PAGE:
Point of tangency between the center line of the cord and the pitch circle of the pulley. The cord wraps around the pulley counterclockwise from port A to port B.

## Parameters

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Distance from the center of the pulley to the centerline of the cord at any point of contact. In compound pulley systems, the differences in pitch radii often determine the ratio at which speed is reduced or torque is augmented.

Lower Bound — Specify the lower bound on the initial wrap angle of the pulley. The wrap angle at the beginning of simulation is greater than or equal to this specified value.

Selection of kinematic variables to sense. Select a check box to expose a physical signal port for the corresponding variable. The variables available for sensing are:

• Wrap Angle — Angle from the point of contact associated with port A to that associated with port B. This angle is measured in the center (xy) plane of the pulley. It is always equal to or greater than zero, with its value increasing by `2π` for each revolution made counterclockwise about the local z-axis. Use port qwrp for this measurement.

The figure shows the wrap angle between the contact points (A and B of a pulley). The local reference frame indicates the x-axis (horizontal) and the y-axis (vertical) of the pulley.

• Pulley Angle A — Angle, measured in the xy plane of the reference frame, from the local x-axis to the line between the frame origin and point of contact A.

If the point of contact is above the xz-plane (in the +y-region of the reference frame), the angle is positive. If the point of contact is below the xz-plane, the angle is negative. The angle is zero when the point of contact happens to be exactly in the xz-plane.

The angle is not modular. Rather than be constrained to a 360-degree range—snapping back to the beginning of the range after completing a turn—the measured value changes continuously with repeated turns. Every turn that the drum makes adds (or subtracts) to the measurement.

Use port qpa for this measurement.

Pulley Angles A and B

• Pulley Angle B — Angle, measured in the xy plane of the reference frame, from the local x-axis to the line between the frame origin and point of contact B.

If the point of contact is above the xz-plane (in the +y-region of the reference frame), the angle is positive. If the point of contact is below the xz-plane, the angle is negative. The angle is zero when the point of contact happens to be exactly in the xz-plane.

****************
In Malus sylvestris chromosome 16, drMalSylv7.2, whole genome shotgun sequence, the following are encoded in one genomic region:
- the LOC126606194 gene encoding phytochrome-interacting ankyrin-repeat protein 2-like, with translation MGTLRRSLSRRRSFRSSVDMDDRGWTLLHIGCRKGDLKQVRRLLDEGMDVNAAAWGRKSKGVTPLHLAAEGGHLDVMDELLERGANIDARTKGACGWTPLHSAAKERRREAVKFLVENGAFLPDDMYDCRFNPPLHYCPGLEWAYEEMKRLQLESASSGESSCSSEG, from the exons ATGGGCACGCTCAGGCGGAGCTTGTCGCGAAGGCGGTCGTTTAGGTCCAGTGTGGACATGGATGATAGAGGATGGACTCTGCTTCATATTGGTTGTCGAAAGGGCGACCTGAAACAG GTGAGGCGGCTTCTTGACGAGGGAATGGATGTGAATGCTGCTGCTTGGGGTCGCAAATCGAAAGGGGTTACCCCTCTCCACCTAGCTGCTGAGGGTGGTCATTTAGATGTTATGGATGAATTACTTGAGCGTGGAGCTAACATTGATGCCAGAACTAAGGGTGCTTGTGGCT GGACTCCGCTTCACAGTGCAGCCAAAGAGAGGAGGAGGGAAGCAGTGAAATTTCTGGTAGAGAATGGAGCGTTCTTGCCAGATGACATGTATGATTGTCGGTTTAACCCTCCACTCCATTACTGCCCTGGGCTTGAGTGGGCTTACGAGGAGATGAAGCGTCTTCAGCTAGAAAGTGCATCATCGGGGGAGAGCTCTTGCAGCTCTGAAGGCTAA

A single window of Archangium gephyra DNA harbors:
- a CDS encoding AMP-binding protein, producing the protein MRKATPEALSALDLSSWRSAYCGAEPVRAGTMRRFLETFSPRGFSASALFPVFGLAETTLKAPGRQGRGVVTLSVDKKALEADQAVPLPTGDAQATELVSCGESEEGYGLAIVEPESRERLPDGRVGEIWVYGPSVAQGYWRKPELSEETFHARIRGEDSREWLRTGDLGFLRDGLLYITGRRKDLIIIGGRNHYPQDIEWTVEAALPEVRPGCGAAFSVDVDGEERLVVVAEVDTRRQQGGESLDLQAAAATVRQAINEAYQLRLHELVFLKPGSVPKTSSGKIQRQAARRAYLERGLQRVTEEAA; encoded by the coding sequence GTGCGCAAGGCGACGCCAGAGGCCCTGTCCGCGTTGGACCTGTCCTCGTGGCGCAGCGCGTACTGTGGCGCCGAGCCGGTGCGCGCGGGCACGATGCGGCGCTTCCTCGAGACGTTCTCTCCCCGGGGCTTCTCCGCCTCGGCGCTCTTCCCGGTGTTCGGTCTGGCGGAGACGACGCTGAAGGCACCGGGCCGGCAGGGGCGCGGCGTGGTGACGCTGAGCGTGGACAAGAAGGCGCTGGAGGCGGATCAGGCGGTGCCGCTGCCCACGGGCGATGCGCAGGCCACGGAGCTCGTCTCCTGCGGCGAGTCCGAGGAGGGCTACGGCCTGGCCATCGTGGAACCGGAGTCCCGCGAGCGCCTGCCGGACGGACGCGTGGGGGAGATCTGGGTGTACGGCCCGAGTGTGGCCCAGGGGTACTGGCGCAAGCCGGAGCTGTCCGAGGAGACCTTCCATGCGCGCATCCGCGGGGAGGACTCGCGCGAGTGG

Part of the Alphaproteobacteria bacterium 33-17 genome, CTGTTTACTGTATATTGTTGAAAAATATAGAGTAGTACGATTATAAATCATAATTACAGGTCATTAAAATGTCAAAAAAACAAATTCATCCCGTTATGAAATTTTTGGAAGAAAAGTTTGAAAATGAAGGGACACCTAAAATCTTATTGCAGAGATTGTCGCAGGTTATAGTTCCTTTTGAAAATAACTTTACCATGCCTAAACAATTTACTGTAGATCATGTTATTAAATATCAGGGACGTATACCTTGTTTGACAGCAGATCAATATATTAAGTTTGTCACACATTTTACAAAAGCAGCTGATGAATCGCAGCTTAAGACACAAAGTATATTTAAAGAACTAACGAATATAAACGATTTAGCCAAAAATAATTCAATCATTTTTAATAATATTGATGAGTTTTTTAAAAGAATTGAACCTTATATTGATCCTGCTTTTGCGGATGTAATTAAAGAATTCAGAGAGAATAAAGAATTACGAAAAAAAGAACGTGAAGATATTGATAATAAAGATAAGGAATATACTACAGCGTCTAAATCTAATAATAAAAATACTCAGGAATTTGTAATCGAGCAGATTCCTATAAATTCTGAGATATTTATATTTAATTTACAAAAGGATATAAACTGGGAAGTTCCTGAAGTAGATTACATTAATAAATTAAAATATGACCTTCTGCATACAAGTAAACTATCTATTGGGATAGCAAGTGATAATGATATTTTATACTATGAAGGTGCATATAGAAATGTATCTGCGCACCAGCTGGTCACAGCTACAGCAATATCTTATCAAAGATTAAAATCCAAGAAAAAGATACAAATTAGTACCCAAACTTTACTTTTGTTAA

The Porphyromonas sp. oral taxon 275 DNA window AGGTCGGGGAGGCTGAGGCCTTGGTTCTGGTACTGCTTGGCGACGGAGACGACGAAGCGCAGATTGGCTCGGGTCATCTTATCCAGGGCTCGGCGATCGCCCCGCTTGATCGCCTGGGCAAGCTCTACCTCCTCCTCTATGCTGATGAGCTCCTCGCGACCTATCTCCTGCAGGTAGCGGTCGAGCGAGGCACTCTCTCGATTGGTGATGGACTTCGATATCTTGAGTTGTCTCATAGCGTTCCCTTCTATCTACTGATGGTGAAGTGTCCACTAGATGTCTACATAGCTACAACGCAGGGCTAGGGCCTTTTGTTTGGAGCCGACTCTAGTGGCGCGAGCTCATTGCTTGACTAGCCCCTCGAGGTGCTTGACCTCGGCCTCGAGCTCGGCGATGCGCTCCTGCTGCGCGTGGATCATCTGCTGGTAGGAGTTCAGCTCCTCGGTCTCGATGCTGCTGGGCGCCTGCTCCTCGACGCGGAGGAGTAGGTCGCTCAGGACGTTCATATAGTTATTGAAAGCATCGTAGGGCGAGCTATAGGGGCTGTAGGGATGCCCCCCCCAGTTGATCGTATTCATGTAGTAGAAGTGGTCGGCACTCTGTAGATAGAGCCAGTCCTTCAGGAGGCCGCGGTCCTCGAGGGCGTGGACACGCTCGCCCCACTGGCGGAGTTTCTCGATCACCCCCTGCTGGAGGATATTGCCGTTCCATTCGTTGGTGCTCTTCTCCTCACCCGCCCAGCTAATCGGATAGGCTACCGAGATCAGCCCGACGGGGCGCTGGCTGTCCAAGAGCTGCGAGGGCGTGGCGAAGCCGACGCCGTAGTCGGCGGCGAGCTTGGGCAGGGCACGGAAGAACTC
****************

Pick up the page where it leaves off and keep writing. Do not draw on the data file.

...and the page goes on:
The angle is not modular. Rather than be constrained to a 360-degree range—snapping back to the beginning of the range after completing a turn—the measured value changes continuously with repeated turns. Every turn that the drum makes adds (or subtracts) to the measurement.

Use port qpb for this measurement.

• Fleet Angle A — Angle from the xy-plane of the reference frame to the cord at point of contact A. The xy-plane is the same as the center plane of the drum.

If the cord approaches the point of contact from above the xy-plane (in the +z region of the reference frame), the angle is positive. If the cord approaches from below, the angle is negative. The angle is zero when the cord approaches the point of contact in the center plane of the drum.

The angle is modular, which is to say that its value is bound—here, between -π/2 to +π/2. This range is open. The measured value can vary between -π/2 and +π/2, but it cannot hit either limit.

Note that if the Drum Belt-Cable Alignment parameter of the Belt-Cable Properties block is set to `Monitored Planar`, the pulley assembly is required to be planar, and the fleet angle is therefore always zero. To model a nonplanar assembly, use the default setting for that parameter: `Unrestricted`.

Use port qfa for this measurement.

Fleet Angle A

• Fleet Angle B — Angle from the xy-plane of the reference frame to the cord at point of contact B. The xy-plane is the same as the center plane of the drum.

If the cord approaches the point of contact from above the xy-plane (in the +z region of the reference frame), the angle is positive. If the cord approaches from below, the angle is negative. The angle is zero when the cord approaches the point of contact in the center plane of the drum.

The angle is modular, which is to say that its value is bound—here, between -π/2 to +π/2. This range is open. The measured value can vary between -π/2 and +π/2, but it cannot hit either limit.

Note that if the Drum Belt-Cable Alignment parameter of the Belt-Cable Properties block is set to `Monitored Planar`, the pulley assembly is required to be planar, and the fleet angle is therefore always zero. To model a nonplanar assembly, use the default setting for that parameter: `Unrestricted`.

Use port qfb for this measurement.

## Version History

Introduced in R2018a